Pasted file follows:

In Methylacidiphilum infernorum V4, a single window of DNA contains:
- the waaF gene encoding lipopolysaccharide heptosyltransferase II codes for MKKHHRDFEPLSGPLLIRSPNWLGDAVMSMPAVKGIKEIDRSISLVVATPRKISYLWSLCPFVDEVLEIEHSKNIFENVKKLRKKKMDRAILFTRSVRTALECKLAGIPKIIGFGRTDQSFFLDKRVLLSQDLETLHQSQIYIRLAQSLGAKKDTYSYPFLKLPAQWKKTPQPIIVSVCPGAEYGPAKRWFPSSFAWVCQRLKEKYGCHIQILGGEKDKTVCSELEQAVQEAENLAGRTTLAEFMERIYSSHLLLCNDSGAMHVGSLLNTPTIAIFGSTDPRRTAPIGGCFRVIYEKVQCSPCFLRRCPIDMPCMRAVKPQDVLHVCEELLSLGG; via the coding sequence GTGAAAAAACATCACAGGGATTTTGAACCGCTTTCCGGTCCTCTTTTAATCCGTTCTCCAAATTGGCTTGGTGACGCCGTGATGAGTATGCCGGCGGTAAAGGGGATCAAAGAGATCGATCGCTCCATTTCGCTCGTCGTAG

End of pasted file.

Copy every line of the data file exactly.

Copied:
In Methylacidiphilum infernorum V4, a single window of DNA contains:
- the waaF gene encoding lipopolysaccharide heptosyltransferase II codes for MKKHHRDFEPLSGPLLIRSPNWLGDAVMSMPAVKGIKEIDRSISLVVATPRKISYLWSLCPFVDEVLEIEHSKNIFENVKKLRKKKMDRAILFTRSVRTALECKLAGIPKIIGFGRTDQSFFLDKRVLLSQDLETLHQSQIYIRLAQSLGAKKDTYSYPFLKLPAQWKKTPQPIIVSVCPGAEYGPAKRWFPSSFAWVCQRLKEKYGCHIQILGGEKDKTVCSELEQAVQEAENLAGRTTLAEFMERIYSSHLLLCNDSGAMHVGSLLNTPTIAIFGSTDPRRTAPIGGCFRVIYEKVQCSPCFLRRCPIDMPCMRAVKPQDVLHVCEELLSLGG; via the coding sequence GTGAAAAAACATCACAGGGATTTTGAACCGCTTTCCGGTCCTCTTTTAATCCGTTCTCCAAATTGGCTTGGTGACGCCGTGATGAGTATGCCGGCGGTAAAGGGGATCAAAGAGATCGATCGCTCCATTTCGCTCGTCGTAG